The Prime Minister is warning that the outbreak of COVID-19 in New Zealand will get worse before it gets better.
Jacinda Ardern announced on Monday that the country's alert level would be rising to 3, before rising again to level 4 - the highest - 48 hours later.
Her announcement came as authorities said two of the country's 102 cases were being treated as coming from community transmission.
Monday's announcement means that as of 11:59pm on Wednesday New Zealand will be going into lockdown.
It will get worse before it gets better.
"Because we have a lag from the time that people have it to the time that they're symptomatic and then if they've passed it on there will be those then that have a lag in coming through," Ardern told The AM Show on Tuesday.
She said New Zealand had learnt from the experiences of other countries how important it was to act early before community transmission got out of hand.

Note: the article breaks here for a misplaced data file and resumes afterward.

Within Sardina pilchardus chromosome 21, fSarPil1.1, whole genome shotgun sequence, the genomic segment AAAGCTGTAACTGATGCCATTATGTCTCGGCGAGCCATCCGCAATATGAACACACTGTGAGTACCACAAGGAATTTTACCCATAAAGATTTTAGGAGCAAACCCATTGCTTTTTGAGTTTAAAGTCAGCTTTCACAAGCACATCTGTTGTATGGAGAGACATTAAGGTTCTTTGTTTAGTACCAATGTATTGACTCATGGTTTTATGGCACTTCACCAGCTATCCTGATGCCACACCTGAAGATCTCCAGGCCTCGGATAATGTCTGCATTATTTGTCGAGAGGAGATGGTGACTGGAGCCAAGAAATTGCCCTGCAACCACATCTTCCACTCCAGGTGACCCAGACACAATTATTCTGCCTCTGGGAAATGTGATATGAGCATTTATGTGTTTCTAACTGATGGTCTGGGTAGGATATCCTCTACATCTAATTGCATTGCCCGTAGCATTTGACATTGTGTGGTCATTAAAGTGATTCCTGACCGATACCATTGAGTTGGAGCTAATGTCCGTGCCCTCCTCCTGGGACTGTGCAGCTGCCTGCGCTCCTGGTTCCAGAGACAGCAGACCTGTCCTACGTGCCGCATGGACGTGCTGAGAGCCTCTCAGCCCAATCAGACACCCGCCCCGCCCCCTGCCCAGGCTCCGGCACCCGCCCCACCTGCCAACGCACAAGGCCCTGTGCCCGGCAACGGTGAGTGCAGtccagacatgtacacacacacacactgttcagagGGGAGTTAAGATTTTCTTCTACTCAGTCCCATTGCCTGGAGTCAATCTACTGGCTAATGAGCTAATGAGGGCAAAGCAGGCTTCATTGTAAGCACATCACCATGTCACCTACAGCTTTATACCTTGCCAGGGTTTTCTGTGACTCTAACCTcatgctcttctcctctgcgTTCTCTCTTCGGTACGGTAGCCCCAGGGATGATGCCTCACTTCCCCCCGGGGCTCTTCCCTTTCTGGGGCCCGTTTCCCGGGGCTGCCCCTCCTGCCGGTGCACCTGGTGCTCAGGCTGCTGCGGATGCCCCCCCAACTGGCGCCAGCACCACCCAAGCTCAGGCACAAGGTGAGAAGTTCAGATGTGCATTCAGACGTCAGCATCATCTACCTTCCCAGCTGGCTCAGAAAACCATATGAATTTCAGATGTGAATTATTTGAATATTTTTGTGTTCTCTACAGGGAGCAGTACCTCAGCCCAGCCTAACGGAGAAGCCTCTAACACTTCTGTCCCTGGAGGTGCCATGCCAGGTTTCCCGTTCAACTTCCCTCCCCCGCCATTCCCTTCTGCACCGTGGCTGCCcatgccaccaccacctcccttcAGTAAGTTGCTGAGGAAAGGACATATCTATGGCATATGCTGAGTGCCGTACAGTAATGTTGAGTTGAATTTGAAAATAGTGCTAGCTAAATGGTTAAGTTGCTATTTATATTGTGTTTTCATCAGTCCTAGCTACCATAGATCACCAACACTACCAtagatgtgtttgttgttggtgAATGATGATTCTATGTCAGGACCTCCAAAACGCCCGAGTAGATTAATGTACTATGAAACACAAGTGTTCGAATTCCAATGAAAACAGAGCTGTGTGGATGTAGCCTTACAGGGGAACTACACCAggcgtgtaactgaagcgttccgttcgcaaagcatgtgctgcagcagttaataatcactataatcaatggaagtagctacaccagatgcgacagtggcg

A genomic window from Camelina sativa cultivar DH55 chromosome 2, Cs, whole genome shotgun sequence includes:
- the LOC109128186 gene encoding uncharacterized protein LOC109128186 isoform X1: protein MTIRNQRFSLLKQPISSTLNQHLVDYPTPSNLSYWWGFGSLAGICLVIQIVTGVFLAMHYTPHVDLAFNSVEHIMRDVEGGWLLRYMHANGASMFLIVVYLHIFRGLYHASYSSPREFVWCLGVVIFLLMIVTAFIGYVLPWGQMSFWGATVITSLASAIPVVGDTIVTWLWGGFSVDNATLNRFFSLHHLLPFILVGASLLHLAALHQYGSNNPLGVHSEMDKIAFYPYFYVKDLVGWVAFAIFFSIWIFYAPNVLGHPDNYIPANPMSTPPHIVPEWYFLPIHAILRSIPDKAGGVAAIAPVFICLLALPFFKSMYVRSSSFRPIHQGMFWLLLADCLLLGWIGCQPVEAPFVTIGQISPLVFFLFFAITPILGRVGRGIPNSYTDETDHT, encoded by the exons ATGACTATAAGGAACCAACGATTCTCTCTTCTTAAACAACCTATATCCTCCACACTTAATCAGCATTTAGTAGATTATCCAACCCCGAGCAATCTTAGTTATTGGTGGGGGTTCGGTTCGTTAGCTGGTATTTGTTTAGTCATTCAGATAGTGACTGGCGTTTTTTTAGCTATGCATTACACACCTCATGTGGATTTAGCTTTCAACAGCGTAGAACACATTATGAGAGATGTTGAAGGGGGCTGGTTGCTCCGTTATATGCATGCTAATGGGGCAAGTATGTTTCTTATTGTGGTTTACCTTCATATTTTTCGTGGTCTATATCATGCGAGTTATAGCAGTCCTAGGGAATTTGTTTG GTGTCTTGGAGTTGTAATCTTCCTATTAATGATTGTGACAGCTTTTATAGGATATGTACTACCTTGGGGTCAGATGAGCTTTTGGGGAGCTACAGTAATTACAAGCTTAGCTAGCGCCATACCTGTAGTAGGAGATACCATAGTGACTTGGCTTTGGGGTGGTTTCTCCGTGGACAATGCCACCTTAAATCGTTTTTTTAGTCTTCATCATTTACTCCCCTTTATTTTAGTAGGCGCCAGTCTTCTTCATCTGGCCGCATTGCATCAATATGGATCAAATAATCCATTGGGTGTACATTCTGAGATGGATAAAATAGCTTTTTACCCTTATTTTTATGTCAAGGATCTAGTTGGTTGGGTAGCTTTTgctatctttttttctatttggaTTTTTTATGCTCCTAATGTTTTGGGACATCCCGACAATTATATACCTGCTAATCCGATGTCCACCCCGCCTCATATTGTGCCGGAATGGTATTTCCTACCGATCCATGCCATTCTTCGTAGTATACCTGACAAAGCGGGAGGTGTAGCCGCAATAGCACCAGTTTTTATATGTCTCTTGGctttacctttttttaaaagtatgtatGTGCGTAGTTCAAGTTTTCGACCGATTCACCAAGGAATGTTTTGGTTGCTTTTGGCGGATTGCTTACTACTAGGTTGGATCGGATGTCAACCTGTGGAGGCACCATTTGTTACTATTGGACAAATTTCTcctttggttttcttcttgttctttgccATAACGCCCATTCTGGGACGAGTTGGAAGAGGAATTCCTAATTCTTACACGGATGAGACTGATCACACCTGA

"We do have a window of opportunity and we are using it."
"Rather than be in a position where your health services are overrun and people are losing their lives and then move into lockdown, move early - that's your best chance of saving lives and it's your best chance of actually being in it for a shorter time as possible."
The country's lockdown will last at least four weeks. All non-essential businesses will close and Kiwis must go into self-isolation.
"If everyone reduces down their contacts, stays at home, that's one less person that's at risk of picking it up who's less likely to pass it on to three other people and then three other people and then three other people - which is roughly the transmission rate," Ardern said.
"So everyone needs to play their part, and please do."
It's not just about your life, it's about others'.
In anticipation of more cases, the health system's ICU capacity had effectively been doubled, Ardern said, bringing the total number of beds to around 500.
So far, our hospitals are coping, but Ardern warned that a mass outbreak such as in Italy could place a massive strain on our health system.
"This is a pandemic, a global pandemic. No health system in the world would be equipped to deal with a situation where every person would get care if they are completely overrun with cases and they have a high transmission rate."